Indianapolis, IN (PRWEB) January 30, 2006
There’s nothing as wonderful as a child completely enraptured by a story. With all the high-tech gadgets available to entertain children today, though, one would think it would be impossible to engage their attention without dizzying electronic lights, loud blaring music and fast-paced computer animation visuals. No so for the masterful storyteller, who can spin delightful, engrossing tales with just the voice and body, as viewers will find in the charming new StoryWatchers Club™ Adventures in Storytelling DVD series.
Storytelling is a time-honored art that not only gives each culture its history but also adds value to education, makes learning fun, develops knowledge retention, inspires creativity and helps improve attention spans of even the youngest of viewers. By skillfully utilizing an unlimited array of gestures, facial expressions and verbal inflections, storytellers can engage children and lead them on countless adventures; entertaining and inspiring them while quite often subtly teaching them morals, lessons and general kindnesses.
StoryWatchers Club series brings together a collection of the nation’s most talented storytellers to impart to children the importance of developing and using their imaginations. This will help strengthen their listening and verbal skills; inspire a yearning for reading and writing; and learn a wonderful new way to communicate and share their experiences with others.
The initial titles in the launch, “Keys to Imagination” and “Good Character” will be available direct-to-DVD February 14, 2006 for a suggested retail price of $19.95 each. The programs are 45 minutes long and are recommended for ages 5-12. Bonus extras on each DVD in the series include:
- Meet the Storytellers section – interviews with each storyteller.
- Children Tell Stories Too! – children tell their favorite stories, in their own unique, creative way!
- StoryWatchers Club sing-along music video.
- The Making of StoryWatchers Club – behind-the-scenes fun!
- Chapter selections.
“It was Albert Einstein who said that ‘Imagination is more important than knowledge,’” says Eddie Sax, of Sax Media Group, who along with his wife Charlotte, are the creators and producers of StoryWatchers Club. “With these fun filled imaginative performances, young storytellers will learn that they don’t need hi-tech products, hyped-up graphics or highly-licensed characters to foster their own imagination and creativity. They’ll ‘see’ each facet of the story in their own minds and create the visuals and comprehend the morals for themselves.”
Enter the StoryWatchers Club where Cody, Jada, Juan, Jordan, Kelly, Tamayo, Booker the Book, and Riley the Bookworm, a multi-cultural cast of puppets, humorously lead the way from one storyteller to the next. In “Keys to Imagination,” children will learn that polar bears really can dance, the story of Cinderella is a bit different when told from the Fairy Godmother’s point of view, and a wide mouth frog can spark the creativity in all of us! Featured storytellers are Kevin Coirdi, Christine Petrell Kallevig, Charlotte A. Battin, Barbara Schutzgruber, and Bob & Kathie Myers.
In “Good Character,” children will learn that greed will eventually catch up with them, what goes around comes around so being nice counts, teamwork can be more rewarding than doing it yourself, and you’ll never go wrong by doing what’s right. Featured storytellers are Stephanie Holman, Mary Jo Huff, Charlotte A. Battin, Judy Sima, and Yvonne Healy.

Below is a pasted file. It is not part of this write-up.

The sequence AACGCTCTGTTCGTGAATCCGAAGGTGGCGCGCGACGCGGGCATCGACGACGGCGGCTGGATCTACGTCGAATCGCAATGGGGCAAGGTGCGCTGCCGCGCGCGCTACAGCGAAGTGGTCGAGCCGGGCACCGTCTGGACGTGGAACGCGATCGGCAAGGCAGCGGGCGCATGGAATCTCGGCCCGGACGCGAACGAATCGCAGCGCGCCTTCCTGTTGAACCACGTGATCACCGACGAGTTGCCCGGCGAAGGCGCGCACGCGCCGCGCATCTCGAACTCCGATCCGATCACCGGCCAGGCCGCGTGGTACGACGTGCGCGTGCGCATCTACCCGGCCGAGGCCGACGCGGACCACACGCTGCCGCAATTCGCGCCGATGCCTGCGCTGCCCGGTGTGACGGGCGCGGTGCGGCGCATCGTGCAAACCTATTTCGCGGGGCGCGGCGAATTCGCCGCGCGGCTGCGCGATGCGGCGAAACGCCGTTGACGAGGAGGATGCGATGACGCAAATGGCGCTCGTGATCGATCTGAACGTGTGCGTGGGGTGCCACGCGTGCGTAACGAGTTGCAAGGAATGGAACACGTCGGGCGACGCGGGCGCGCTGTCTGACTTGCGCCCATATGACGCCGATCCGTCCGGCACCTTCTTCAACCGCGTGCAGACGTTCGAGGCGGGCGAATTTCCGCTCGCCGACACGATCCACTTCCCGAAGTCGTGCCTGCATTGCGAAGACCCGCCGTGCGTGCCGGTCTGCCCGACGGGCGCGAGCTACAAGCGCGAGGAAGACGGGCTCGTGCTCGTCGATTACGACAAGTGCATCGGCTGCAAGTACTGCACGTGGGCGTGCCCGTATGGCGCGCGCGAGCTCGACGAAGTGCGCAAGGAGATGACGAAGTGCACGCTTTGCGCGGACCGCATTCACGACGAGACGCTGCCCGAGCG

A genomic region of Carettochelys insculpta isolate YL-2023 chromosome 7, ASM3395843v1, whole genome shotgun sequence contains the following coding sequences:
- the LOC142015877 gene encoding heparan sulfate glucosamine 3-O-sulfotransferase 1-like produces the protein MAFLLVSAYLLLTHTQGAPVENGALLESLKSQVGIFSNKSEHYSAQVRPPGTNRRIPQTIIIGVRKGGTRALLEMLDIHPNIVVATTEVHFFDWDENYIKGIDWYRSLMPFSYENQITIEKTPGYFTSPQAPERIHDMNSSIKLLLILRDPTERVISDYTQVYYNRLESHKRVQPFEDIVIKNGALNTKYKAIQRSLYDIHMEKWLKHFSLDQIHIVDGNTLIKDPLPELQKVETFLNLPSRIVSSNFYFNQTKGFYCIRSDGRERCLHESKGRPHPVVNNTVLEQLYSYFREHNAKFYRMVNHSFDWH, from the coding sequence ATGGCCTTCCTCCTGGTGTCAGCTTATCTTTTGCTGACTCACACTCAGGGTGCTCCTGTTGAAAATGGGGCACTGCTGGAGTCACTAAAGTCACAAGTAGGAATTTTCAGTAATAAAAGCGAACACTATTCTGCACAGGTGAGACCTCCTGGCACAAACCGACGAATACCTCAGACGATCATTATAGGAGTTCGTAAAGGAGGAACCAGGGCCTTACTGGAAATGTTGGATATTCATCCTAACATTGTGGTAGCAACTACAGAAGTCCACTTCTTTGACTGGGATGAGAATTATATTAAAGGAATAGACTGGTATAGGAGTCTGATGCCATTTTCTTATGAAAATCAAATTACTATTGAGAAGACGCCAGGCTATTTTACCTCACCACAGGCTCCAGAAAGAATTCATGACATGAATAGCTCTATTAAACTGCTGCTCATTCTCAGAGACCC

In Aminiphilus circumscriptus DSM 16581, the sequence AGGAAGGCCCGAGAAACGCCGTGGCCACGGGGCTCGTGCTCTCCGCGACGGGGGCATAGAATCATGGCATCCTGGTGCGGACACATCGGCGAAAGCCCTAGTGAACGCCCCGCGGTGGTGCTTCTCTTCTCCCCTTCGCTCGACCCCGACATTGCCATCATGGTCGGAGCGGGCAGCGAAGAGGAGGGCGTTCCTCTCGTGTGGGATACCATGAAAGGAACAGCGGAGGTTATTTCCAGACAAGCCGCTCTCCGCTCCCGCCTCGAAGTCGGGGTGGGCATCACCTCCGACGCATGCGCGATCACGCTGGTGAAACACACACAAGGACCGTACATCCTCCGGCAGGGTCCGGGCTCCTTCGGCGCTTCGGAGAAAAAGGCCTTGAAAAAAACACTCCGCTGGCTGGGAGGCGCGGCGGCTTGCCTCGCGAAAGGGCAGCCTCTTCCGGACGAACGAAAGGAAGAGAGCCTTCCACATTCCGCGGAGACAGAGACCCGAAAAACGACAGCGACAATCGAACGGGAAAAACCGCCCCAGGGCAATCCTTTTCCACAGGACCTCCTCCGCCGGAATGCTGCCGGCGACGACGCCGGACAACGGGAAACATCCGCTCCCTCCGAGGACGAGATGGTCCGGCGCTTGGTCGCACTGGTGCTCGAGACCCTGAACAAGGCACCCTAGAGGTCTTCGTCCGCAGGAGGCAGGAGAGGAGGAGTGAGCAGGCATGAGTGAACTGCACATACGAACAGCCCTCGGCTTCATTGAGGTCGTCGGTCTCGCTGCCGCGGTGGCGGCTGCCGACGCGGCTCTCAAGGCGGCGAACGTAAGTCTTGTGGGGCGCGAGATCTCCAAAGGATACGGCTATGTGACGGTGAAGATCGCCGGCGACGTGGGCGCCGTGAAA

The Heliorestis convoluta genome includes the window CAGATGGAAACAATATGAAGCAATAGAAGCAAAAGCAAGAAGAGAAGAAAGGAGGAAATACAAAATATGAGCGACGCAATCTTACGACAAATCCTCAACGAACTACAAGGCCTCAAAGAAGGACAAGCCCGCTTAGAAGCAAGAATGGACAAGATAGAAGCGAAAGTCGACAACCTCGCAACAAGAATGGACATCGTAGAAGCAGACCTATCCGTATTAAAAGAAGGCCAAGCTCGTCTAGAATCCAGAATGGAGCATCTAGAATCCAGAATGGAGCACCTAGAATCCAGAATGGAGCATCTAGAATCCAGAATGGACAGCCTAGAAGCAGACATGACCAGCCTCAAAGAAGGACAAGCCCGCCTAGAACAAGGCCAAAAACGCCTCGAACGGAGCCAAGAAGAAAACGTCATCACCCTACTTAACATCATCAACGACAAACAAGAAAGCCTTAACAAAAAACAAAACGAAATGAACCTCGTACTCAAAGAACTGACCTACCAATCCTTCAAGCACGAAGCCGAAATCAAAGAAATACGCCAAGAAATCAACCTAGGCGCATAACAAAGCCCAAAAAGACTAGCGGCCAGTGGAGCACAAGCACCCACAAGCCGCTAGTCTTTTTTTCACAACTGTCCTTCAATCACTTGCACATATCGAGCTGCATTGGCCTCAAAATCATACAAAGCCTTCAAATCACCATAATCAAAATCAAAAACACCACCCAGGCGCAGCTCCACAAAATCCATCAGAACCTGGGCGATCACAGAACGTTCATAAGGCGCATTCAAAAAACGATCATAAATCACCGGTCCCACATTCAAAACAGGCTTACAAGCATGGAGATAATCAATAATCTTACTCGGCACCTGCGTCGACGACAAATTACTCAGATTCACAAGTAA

“World Folktales, Volume 1” and “Our Planet” will be released in April 2006. A special Christmas title will be released in November 2006.
To order StoryWatchers Club DVDs please call toll free 1-877-STORY98 (877-786-7998) or visit http://www.StoryWatchersClub.com.
Andrea Blain Public Relations
9750 Crawford Avenue
Skokie, IL 60076
“Keys to Imagination” Storytellers
Kevin Cordi, Voices Across America Youth Storytelling (http://www.youthstorytelling.com), animatedly explores the question, “Where Did Polar Bears Learn to Dance?”
Christine Petrell Kallevig, Origami Fold-Along Stories (http://www.home.att.net/storytimeink), teaches simple logic and problem-solving through the clever art of origami in tales like “Penny’s Paper Pocket” and “The Fox and the Crane.”
Charlotte A. Battin, Battin Productions (http://www.CABattin.com), introduces the personal point-of-view of Cinderella’s Fairy Godmother, who engages the audience with sing-a-longs and inspirational lessons including “Always try your personal best and be happy with yourself,” “If you want something badly enough you can always find a way to make it happen” and “Always be kind to others.”
Barbara Schutzgruber, Storyteller and Weaver (http://www.weavestory.com), uses a lone piece of string to weave the tale of “The Mysterious Visitor.”
Bob & Kathie Myers, The Story Peddlers (http://www.storypeddlers.com), playfully spin the tales of “Peanut Butter” and “The Wide Mouth Frog.”
“Good Character” Storytellers
Mary Jo Huff (http://www.storytellin.com) amusingly illustrates how greed will eventually catch up with you in her rendition of Margaret Read McDonald’s classic, The Old Lady in the Vinegar Bottle.
What goes around comes around, so being nice counts! That’s what Stephanie Holman (http://www.storywatchersclub.com/holman)teaches us in the delightfully infectious tale, Ol’ Golly Mander.
Judy Sima (http://www.judysima.com) illustrates how teamwork can be more rewarding than going it alone in the retelling of the fun Russian folktale, The Great Big Enormous Turnip.
Yvonne Healy’s (http://www.yvonnehealy.com) Two Brothers shows us that bad behavior never comes out on top in the end.
Freedom Is My Home, a powerful original story told by Charlotte Battin (http://www.CABattin.com), recounts one family’s efforts operating the Underground Railroad. Touching young and old alike, it will leave you knowing that you never go wrong by doing what’s right.